On primary day last week incumbent state Rep. Andrew Maragos, a Republican from District 3 in Minot, was defeated along with his running mate Alan Walter by two political newcomers named Jeff Hoverson and Bob Paulson.
The vote, as you can see, was close:
This morning I heard a rumor that Maragos might be considering a run as an independent in the general election.
When I first heard that rumor I dismissed it. State law does not allow those defeated on the primary ballot to put their name on the general election ballot. Except, upon closer scrutiny of the law, it turns out those defeated in the primary cannot put their name on the general election ballot for the same office:
Intriguing! I wasn’t aware of this loophole, and when I reached out to Maragos it turns out he really is considering a run.
“After looking at what happened in the district, and the Republican preference was so narrow, you could see that there’s a bit of division there,” Maragos told me this morning.
I’ve had these supporters for years, and they’re indicating they would like me to continue in the process,” he continued. “If I made that decision I could only run in the District Senate race. I’m still considering that. I will probably even circulate petitions and get the signatures, but that doesn’t necessarily mean I’ll file.”
If Maragos is considering this move that must speak to some level of dissatisfaction he has with the candidates on the ballot. Especially since it would put him against incumbent Senator Oley Larsen who Maragos has campaigned alongside in the district in past cycles.
I asked Maragos about that, and he kind of skated around the issue.
“If you talk to the district chair you’ll find that the outcome of the primary preference poll was so much narrower and closer than what was reflected in the endorsing convention,” he told me. “Having been in the process your supporters have expectations. It’s your duty to honor those expectations because they supported you for so long.”
“That’s news to me, I didn’t know,” Larsen told me when I contacted him this morning with the news from Maragos. “I thought after the canvassing committee count and stuff that he was gonna be done.”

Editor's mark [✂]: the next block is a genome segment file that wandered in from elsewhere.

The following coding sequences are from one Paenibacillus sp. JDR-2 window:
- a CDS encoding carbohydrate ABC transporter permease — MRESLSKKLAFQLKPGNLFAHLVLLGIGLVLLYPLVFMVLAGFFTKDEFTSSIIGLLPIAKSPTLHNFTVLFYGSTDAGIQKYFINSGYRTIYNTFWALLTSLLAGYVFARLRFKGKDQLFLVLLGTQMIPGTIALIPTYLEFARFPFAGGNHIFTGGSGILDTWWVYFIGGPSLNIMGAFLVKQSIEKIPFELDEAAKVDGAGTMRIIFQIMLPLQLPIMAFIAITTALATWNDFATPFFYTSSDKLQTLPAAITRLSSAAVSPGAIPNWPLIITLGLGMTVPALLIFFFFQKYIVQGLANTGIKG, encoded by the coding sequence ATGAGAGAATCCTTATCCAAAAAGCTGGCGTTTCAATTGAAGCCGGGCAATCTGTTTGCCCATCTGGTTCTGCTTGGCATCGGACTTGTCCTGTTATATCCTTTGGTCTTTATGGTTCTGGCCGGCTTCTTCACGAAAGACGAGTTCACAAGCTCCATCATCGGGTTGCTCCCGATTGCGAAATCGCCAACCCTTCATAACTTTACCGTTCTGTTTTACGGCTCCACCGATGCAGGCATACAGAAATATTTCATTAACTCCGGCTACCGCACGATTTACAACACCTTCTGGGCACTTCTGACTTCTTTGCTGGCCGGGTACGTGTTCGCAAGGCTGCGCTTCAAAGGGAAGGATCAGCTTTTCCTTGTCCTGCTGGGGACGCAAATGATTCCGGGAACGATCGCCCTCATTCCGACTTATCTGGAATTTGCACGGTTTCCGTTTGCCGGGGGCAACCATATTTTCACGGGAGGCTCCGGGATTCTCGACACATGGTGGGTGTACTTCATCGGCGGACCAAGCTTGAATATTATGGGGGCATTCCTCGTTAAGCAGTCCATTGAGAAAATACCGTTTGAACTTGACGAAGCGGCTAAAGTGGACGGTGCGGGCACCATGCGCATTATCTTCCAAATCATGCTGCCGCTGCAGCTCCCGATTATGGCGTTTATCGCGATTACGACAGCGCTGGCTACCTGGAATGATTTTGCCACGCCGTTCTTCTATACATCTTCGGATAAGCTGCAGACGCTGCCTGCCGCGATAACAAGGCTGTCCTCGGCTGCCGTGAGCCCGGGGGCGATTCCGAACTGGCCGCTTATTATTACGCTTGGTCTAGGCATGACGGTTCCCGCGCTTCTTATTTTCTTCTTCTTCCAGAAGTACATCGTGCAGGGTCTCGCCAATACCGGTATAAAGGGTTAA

“Whatever he wants to do. I would imagine it would start splitting the vote so it might give the Democrat an easier chance to win,” Larsen continued. “When I was looking at the numbers in the primary I did a pretty good shelling.”
Larsen did get quite a few more votes than the Democratic candidate in the District 3 Senate race which is Joseph Nesdahl:
“It’s interesting that he would want to do that,” Larsen told me of Maragos. “I think the 3rd District Republicans, when they endorsed Bob and Jeff, I would imagine they had spoken. If he wanted to run for the Senate I guess he should have put his endorsement there.”
“There is an interesting aspect to this,” Maragos told me at the end of our conversation, acknowledging how unusual this situation is. “There’s never been an independent elected to the Legislature. At least not this century.”
I checked that claim and it’s not 100 percent accurate. By my quick review it seems late as 1938 there was an independent in the Legislature (depending on how you choose to define movements like the Nonpartisan League and the Independent Voters Association with their various affiliations with the two major parties). Suffice it to say that it’s been a while since we’ve had an independent in the Legislature, but not quite a century.
If Maragos wants to get on the ballot he would have to collect a number of signatures equal to 2 percent of District 3’s population but not more than 300 signatures total. Those are due to be submitted 64 days before election day.
He has some time. As of this morning we are 140 days away from the election.